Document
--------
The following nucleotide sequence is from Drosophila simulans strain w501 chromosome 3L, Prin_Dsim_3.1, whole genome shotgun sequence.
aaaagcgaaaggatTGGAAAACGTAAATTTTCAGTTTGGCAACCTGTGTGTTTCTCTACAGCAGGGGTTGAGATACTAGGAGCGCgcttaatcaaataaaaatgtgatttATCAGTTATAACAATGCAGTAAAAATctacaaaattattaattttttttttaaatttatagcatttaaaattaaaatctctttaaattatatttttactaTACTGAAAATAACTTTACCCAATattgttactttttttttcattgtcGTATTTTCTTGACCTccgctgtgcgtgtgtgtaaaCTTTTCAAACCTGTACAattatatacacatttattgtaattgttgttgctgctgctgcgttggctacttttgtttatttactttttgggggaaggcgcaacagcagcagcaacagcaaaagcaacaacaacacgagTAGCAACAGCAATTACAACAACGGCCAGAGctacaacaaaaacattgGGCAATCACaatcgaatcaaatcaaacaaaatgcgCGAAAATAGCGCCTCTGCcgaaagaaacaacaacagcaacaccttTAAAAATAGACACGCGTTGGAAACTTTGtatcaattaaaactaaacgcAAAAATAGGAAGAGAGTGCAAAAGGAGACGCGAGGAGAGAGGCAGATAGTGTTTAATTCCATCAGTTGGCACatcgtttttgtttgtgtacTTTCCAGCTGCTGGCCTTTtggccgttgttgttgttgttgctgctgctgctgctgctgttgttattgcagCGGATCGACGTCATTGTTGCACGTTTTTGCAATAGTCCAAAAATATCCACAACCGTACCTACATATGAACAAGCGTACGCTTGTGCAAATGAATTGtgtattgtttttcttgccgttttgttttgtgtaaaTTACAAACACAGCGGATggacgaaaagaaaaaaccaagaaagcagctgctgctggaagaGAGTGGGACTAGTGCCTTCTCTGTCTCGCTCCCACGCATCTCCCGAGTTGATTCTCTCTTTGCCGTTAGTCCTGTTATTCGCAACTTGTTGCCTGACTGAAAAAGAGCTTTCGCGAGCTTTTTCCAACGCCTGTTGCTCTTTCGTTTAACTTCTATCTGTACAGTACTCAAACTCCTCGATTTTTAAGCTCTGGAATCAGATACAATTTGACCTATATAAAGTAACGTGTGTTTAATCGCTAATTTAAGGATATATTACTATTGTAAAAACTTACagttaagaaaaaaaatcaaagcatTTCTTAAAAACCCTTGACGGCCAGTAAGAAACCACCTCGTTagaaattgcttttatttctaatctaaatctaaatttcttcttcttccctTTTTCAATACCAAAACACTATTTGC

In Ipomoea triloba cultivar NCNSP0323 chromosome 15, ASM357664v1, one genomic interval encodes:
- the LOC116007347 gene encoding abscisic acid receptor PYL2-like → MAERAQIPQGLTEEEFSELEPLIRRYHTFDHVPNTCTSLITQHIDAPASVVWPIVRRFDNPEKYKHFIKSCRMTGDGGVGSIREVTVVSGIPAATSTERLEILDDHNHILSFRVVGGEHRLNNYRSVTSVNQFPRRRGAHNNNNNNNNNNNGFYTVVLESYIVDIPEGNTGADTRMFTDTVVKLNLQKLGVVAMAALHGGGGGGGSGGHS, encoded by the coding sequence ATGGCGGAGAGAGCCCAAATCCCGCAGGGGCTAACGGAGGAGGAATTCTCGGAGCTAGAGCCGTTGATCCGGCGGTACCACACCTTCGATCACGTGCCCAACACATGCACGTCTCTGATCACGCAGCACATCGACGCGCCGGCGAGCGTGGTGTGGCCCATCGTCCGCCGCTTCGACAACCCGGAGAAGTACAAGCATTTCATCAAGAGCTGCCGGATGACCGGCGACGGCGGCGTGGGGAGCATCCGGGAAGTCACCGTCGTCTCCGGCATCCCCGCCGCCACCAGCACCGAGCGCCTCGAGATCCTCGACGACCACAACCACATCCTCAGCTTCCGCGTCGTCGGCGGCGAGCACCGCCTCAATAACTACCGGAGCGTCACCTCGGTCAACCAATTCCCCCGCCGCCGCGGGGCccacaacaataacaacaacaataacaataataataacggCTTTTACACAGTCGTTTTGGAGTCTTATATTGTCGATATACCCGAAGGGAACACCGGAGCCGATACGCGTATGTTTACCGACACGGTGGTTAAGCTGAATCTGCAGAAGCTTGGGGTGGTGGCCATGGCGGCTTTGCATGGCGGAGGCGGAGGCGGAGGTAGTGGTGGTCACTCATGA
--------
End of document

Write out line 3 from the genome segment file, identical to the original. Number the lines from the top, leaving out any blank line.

In Ipomoea triloba cultivar NCNSP0323 chromosome 15, ASM357664v1, one genomic interval encodes: